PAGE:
Hot Docs

Who’s Afraid of Nathan Law? Review: The World at Their Feet

Hot Docs 2023

6 mins read

Who’s Afraid of Nathan Law?
(USA, Hong Kong, UK, 90 min.)
Dir. Joe Piscatella
Programme: Special Presentations (World premiere)


It’s an unfortunate tradition to chastise the young as being too green and entitled when their fresh eyes and unencumbered souls register the missteps of the world around them. So often it’s from the wide-eyed indignation of youths that history has been made. Whether it be at he White Rose group at University of Munich, the high schools of Soweto, or university campuses across China, the seeds of discontent have grown in these spaces, forming some of the greatest and most significant protests and upheavals.

Joe Piscatella’s Joshua: Teenager vs. Superpower (2017) profiled 15-year-old Joshua Wong, the face of Hong Kong’s Umbrella Movement in 2014. Wong made an extraordinary documentary subject: an intelligent high school student full of anger and frustration that manifested into social upheavals in the name of democracy. Piscatella’s latest film, Who’s Afraid of Nathan Law?, turns the camera on two of Wong’s friends and colleagues in this fight: Agnes Chow and Nathan Law.

The film shows the collective efforts of these three young Hong Kong citizens starting with the forming of the Umbrella Movement to the arrests and subsequent imprisonment of Chow and Wong. We’re taken behind the scenes and given a glimpse of the exhaustion and vexation experienced by them, as well as the fleeting moments of joy when small wins are achieved.

Unlike Joshua: Teenager vs. Superpower, which served as a pure profile of Wong, Who’s Afraid of Nathan Law?’s focus is on the answer to the film’s title. Although Piscatella doesn’t uncover or add anything new to the discourse that can’t already be found in the many articles written and documentaries made about Hong Kong’s current situation, Who’s Afraid of Nathan Law? perfectly articulates the problematic state of the island’s government.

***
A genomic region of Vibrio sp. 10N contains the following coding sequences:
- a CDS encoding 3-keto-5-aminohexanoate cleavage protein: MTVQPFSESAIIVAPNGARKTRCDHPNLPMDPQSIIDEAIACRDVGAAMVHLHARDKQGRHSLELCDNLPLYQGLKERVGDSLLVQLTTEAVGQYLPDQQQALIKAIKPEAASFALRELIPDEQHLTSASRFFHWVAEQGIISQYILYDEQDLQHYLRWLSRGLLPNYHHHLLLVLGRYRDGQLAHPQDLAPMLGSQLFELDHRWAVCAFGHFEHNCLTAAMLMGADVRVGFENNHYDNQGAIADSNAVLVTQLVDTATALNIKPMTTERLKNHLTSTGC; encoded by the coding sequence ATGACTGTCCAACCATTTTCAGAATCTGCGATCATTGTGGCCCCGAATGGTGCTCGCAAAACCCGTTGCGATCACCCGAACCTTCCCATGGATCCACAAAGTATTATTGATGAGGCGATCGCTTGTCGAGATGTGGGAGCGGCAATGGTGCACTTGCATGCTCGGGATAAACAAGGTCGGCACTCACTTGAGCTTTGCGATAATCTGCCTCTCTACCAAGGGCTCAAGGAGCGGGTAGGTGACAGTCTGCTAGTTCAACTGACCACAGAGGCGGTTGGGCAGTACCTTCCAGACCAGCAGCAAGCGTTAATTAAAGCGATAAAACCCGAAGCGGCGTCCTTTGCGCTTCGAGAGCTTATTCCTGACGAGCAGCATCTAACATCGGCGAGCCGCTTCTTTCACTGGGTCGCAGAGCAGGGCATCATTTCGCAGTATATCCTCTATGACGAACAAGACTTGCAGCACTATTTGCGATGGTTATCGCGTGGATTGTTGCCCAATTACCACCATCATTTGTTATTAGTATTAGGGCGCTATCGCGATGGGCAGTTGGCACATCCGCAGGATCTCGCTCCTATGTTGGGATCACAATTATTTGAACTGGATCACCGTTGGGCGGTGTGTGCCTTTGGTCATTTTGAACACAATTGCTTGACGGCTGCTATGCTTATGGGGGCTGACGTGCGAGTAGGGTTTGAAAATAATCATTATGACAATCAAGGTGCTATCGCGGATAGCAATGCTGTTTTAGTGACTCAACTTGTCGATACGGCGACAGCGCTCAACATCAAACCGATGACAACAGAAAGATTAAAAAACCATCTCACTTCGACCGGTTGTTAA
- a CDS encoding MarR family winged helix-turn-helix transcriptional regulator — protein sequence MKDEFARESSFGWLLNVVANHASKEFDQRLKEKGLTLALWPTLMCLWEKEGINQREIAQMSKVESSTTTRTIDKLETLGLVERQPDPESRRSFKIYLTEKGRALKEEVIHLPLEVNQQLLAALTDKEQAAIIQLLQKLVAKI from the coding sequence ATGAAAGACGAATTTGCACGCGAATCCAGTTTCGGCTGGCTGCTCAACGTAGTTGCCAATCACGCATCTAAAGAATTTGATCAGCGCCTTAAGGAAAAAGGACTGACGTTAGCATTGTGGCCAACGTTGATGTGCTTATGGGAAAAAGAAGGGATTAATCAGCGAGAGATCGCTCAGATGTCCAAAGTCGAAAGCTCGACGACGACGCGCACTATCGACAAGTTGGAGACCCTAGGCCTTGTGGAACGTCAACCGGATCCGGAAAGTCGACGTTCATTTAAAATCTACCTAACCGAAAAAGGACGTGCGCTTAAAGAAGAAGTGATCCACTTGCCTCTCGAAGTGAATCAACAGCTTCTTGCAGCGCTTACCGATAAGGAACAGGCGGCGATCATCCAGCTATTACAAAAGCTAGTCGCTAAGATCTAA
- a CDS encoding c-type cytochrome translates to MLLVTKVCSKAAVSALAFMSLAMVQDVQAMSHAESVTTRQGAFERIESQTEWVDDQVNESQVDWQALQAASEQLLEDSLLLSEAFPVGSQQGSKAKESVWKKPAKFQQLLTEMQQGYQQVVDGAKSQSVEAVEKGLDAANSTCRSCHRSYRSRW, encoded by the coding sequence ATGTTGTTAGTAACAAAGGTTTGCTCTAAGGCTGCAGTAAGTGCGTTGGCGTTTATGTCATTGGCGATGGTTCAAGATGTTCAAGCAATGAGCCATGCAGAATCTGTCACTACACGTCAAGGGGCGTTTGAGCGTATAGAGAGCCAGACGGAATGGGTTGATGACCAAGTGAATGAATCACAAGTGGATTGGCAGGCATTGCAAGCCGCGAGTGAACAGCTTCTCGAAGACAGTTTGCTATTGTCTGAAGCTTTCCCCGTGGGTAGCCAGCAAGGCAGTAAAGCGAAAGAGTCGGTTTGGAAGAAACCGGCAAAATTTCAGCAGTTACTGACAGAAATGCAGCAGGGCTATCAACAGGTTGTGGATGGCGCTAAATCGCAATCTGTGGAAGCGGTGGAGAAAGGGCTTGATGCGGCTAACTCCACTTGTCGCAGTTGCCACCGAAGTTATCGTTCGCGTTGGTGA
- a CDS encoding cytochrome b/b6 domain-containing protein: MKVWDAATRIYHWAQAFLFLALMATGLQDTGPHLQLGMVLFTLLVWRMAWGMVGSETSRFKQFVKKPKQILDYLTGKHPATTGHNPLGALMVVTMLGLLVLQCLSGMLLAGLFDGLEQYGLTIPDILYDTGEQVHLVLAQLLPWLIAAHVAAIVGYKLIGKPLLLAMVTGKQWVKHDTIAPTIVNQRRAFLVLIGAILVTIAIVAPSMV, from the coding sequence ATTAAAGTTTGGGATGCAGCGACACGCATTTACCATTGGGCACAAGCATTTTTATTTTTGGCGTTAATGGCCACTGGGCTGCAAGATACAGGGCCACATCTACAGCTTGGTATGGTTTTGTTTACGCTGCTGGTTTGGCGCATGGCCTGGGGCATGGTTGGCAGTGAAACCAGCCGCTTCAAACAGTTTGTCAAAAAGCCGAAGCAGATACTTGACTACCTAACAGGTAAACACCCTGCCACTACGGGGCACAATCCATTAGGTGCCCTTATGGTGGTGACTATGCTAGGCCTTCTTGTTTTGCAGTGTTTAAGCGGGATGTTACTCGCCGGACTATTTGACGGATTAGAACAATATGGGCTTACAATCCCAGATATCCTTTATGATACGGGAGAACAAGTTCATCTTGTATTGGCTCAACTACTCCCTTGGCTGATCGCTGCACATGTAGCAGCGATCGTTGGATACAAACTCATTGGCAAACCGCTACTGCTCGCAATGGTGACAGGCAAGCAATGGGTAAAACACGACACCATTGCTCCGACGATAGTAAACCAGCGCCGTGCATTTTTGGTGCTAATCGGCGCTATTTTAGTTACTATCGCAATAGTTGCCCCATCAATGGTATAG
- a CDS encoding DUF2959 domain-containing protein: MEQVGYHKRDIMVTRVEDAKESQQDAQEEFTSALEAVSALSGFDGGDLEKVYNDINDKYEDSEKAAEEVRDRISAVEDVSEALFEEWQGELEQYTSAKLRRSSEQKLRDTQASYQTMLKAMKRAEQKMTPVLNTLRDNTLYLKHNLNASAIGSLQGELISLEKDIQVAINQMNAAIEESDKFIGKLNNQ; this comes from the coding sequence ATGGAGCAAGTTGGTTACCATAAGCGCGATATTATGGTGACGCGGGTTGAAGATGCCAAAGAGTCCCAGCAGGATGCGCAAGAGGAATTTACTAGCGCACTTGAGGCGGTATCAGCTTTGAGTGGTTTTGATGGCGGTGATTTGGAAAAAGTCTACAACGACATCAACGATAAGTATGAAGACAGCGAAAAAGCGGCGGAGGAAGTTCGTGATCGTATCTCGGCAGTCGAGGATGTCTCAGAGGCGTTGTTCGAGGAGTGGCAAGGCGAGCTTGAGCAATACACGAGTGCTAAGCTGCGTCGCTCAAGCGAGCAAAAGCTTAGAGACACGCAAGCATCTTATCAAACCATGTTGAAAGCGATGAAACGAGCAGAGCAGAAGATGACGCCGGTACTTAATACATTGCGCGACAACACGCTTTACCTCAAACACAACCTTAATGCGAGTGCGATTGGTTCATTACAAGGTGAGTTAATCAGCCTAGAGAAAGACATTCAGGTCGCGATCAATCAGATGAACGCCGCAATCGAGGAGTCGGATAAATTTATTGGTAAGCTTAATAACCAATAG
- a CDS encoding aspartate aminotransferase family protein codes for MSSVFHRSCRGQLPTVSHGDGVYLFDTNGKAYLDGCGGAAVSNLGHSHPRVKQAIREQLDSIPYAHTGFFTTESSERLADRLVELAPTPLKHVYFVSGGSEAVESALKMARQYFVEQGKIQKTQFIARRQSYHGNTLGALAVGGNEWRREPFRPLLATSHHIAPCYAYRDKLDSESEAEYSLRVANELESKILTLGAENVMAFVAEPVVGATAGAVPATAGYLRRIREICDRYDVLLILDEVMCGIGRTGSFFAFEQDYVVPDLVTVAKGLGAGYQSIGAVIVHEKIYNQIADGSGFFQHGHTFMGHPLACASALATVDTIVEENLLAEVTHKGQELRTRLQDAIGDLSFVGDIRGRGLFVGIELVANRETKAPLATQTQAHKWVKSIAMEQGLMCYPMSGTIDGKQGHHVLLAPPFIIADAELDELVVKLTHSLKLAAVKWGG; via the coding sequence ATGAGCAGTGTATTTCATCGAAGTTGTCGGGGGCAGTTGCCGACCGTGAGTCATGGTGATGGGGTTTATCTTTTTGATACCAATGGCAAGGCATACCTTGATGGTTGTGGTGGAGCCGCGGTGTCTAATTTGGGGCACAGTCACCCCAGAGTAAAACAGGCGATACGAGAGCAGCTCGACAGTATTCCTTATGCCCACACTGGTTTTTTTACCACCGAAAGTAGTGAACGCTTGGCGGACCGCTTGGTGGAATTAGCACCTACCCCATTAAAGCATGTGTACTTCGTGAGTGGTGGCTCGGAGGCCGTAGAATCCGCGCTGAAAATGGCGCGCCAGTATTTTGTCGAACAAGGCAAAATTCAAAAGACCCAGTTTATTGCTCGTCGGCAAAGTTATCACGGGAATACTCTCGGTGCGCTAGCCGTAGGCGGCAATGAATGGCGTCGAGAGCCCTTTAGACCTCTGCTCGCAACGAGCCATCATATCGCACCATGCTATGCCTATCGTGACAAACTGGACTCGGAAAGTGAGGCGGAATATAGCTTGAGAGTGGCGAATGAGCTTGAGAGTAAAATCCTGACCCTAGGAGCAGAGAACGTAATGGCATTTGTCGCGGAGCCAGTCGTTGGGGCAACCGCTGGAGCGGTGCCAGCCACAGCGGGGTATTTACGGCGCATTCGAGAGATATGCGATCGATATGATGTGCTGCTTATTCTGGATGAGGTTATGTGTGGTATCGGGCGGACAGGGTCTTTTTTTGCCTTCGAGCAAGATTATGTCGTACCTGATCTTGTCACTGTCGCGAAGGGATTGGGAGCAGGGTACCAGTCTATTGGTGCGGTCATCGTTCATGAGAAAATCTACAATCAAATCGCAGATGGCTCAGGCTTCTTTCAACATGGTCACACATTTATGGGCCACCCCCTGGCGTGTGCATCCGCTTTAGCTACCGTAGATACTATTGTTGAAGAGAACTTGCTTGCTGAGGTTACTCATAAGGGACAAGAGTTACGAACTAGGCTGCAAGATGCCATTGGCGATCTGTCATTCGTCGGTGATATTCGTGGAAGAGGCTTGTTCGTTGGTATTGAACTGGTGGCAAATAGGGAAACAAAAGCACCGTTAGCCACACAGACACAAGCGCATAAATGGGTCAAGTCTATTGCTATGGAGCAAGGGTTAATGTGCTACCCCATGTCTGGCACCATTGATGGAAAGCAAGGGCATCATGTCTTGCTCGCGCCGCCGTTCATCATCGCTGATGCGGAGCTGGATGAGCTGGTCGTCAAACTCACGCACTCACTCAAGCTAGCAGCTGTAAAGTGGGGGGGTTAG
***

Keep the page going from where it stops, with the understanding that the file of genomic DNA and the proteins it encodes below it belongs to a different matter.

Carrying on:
Following the largest voter turnout in Hong Kong since 1997, Law was elected to the Legislative Council of Hong Kong, becoming the youngest lawmaker in the territory’s history at the age of 23. The moment his win is announced is awash with pure unadulterated emotion. The burst of applause following his name, the tears from Chow and Wong, and the look of pride and joy from the other candidates on stage with Law show the jubilation and optimism associated with his election. That abruptly ended s it when Law was retroactively removed from office, when he refused to recite the oath of office verbatim during his induction. (Law went off script and included a quote from Gandhi.)

There’s an exasperated incredulity following Law’s removal, and a sullen mood replaces the hopeful energy as the group begins to clear out his office. But when a small birthday cake is presented to him, along with a shy performance of “Happy Birthday” by Chow and their cohorts, an encouraging sentiment is found: this is merely another day and another obstacle to be tackled.

At one point in the film, Piscatella asks Law if there’s any point to the heightened security he has in place in response to being one of China’s most wanted people. Law agrees that his efforts are probably for naught, but he has to try. A variation of Piscatella’s question is one I’ve heard pondered by older generations of Hong Kong people with regards to the protests and the unrest they’ve caused: what’s the point?

Perhaps jaded by the lacklustre outcome following the 1989 Tiananmen Square Massacre that saw the Chinese government kill thousands of student protesters without repercussions, there is an understandable cynical attitude towards the current situation in Hong Kong. However, through Who’s Afraid of Nathan Law? we can be encouraged that the fire of youth remains steadfast, even in the darkest and bleakest moments.

Law, Wong, and Chow (and the many other students involved) didn’t seek out problems to solve. They came of age in a time when Hong Kong’s future was in question and the values and ideals they were raised on were being threatened by an authoritarian regime. And when “the adults” in charge didn’t seem to be doing anything about it, a generation took its fate into their own hands. More than anything, Piscatella’s film is a display of the cunning nature of students, and a reminder for those of us many years removed from our school days of the fierce potential we felt with the world at our feet.

Get more coverage from this year’s festival here.

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